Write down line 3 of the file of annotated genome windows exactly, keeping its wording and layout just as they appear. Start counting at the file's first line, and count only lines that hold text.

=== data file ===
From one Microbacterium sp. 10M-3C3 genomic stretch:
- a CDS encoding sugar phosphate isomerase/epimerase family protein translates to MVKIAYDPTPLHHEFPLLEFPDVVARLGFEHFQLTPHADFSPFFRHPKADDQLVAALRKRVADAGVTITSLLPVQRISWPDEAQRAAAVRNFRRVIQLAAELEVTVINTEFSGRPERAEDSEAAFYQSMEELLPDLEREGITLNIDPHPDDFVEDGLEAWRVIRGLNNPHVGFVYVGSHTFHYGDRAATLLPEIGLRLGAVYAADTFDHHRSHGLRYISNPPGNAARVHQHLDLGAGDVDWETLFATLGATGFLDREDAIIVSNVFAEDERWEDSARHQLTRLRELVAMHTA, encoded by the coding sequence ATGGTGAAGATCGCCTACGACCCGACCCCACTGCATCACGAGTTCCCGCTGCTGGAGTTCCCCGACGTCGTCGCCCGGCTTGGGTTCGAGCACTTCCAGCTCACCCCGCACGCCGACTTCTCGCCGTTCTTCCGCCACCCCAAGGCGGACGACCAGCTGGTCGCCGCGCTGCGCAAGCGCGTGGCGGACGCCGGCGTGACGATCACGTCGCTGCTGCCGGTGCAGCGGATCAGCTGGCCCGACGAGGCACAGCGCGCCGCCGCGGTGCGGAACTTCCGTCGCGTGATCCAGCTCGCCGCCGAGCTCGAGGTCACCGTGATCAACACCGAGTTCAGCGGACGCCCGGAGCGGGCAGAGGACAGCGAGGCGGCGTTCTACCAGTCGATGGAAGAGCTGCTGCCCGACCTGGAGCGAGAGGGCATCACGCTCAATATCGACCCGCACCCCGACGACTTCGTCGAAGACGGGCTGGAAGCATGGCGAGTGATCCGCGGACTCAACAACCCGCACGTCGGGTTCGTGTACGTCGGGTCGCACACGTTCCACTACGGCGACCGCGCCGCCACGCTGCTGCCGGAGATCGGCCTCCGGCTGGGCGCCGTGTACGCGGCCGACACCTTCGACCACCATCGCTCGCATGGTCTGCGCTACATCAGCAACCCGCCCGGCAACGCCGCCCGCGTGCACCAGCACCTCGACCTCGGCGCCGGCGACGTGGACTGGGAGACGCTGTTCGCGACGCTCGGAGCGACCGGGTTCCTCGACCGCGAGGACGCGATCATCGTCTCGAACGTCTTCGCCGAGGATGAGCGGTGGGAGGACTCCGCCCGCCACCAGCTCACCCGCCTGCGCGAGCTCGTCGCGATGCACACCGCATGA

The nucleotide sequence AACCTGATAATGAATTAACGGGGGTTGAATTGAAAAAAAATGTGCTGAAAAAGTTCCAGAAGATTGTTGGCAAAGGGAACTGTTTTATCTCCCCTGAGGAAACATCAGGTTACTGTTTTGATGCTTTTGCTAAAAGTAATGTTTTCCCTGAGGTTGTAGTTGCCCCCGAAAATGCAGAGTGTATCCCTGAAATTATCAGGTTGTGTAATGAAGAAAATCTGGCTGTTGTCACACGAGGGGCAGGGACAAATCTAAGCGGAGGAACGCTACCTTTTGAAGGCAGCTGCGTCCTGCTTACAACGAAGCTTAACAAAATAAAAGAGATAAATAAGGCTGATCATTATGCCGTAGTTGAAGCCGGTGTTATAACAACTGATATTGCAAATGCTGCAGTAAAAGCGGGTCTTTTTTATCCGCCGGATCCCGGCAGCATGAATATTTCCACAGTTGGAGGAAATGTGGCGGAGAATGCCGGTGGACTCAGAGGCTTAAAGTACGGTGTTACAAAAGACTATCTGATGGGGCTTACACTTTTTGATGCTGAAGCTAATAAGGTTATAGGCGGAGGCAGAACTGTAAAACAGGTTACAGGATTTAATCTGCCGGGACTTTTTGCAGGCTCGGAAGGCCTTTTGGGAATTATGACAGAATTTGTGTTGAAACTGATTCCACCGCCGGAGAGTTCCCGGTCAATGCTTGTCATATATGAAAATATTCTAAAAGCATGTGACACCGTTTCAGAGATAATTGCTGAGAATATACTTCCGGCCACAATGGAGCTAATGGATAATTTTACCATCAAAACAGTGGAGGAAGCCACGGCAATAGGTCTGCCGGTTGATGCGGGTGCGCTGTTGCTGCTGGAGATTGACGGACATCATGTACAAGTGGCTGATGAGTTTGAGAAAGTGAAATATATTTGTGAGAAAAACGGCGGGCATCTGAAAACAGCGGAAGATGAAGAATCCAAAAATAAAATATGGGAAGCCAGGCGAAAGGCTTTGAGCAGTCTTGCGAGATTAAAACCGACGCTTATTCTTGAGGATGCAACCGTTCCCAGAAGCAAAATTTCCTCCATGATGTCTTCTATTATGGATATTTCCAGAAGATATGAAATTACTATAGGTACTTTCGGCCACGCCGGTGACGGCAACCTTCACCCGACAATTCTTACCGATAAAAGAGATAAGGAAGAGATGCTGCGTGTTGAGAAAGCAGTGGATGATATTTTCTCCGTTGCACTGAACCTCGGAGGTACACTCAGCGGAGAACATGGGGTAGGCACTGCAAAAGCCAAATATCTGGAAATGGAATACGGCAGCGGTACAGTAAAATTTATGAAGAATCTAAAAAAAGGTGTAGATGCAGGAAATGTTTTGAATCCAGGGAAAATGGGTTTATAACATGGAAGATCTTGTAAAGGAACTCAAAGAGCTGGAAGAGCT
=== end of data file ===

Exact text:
The nucleotide sequence AACCTGATAATGAATTAACGGGGGTTGAATTGAAAAAAAATGTGCTGAAAAAGTTCCAGAAGATTGTTGGCAAAGGGAACTGTTTTATCTCCCCTGAGGAAACATCAGGTTACTGTTTTGATGCTTTTGCTAAAAGTAATGTTTTCCCTGAGGTTGTAGTTGCCCCCGAAAATGCAGAGTGTATCCCTGAAATTATCAGGTTGTGTAATGAAGAAAATCTGGCTGTTGTCACACGAGGGGCAGGGACAAATCTAAGCGGAGGAACGCTACCTTTTGAAGGCAGCTGCGTCCTGCTTACAACGAAGCTTAACAAAATAAAAGAGATAAATAAGGCTGATCATTATGCCGTAGTTGAAGCCGGTGTTATAACAACTGATATTGCAAATGCTGCAGTAAAAGCGGGTCTTTTTTATCCGCCGGATCCCGGCAGCATGAATATTTCCACAGTTGGAGGAAATGTGGCGGAGAATGCCGGTGGACTCAGAGGCTTAAAGTACGGTGTTACAAAAGACTATCTGATGGGGCTTACACTTTTTGATGCTGAAGCTAATAAGGTTATAGGCGGAGGCAGAACTGTAAAACAGGTTACAGGATTTAATCTGCCGGGACTTTTTGCAGGCTCGGAAGGCCTTTTGGGAATTATGACAGAATTTGTGTTGAAACTGATTCCACCGCCGGAGAGTTCCCGGTCAATGCTTGTCATATATGAAAATATTCTAAAAGCATGTGACACCGTTTCAGAGATAATTGCTGAGAATATACTTCCGGCCACAATGGAGCTAATGGATAATTTTACCATCAAAACAGTGGAGGAAGCCACGGCAATAGGTCTGCCGGTTGATGCGGGTGCGCTGTTGCTGCTGGAGATTGACGGACATCATGTACAAGTGGCTGATGAGTTTGAGAAAGTGAAATATATTTGTGAGAAAAACGGCGGGCATCTGAAAACAGCGGAAGATGAAGAATCCAAAAATAAAATATGGGAAGCCAGGCGAAAGGCTTTGAGCAGTCTTGCGAGATTAAAACCGACGCTTATTCTTGAGGATGCAACCGTTCCCAGAAGCAAAATTTCCTCCATGATGTCTTCTATTATGGATATTTCCAGAAGATATGAAATTACTATAGGTACTTTCGGCCACGCCGGTGACGGCAACCTTCACCCGACAATTCTTACCGATAAAAGAGATAAGGAAGAGATGCTGCGTGTTGAGAAAGCAGTGGATGATATTTTCTCCGTTGCACTGAACCTCGGAGGTACACTCAGCGGAGAACATGGGGTAGGCACTGCAAAAGCCAAATATCTGGAAATGGAATACGGCAGCGGTACAGTAAAATTTATGAAGAATCTAAAAAAAGGTGTAGATGCAGGAAATGTTTTGAATCCAGGGAAAATGGGTTTATAACATGGAAGATCTTGTAAAGGAACTCAAAGAGCTGGAAGAGCT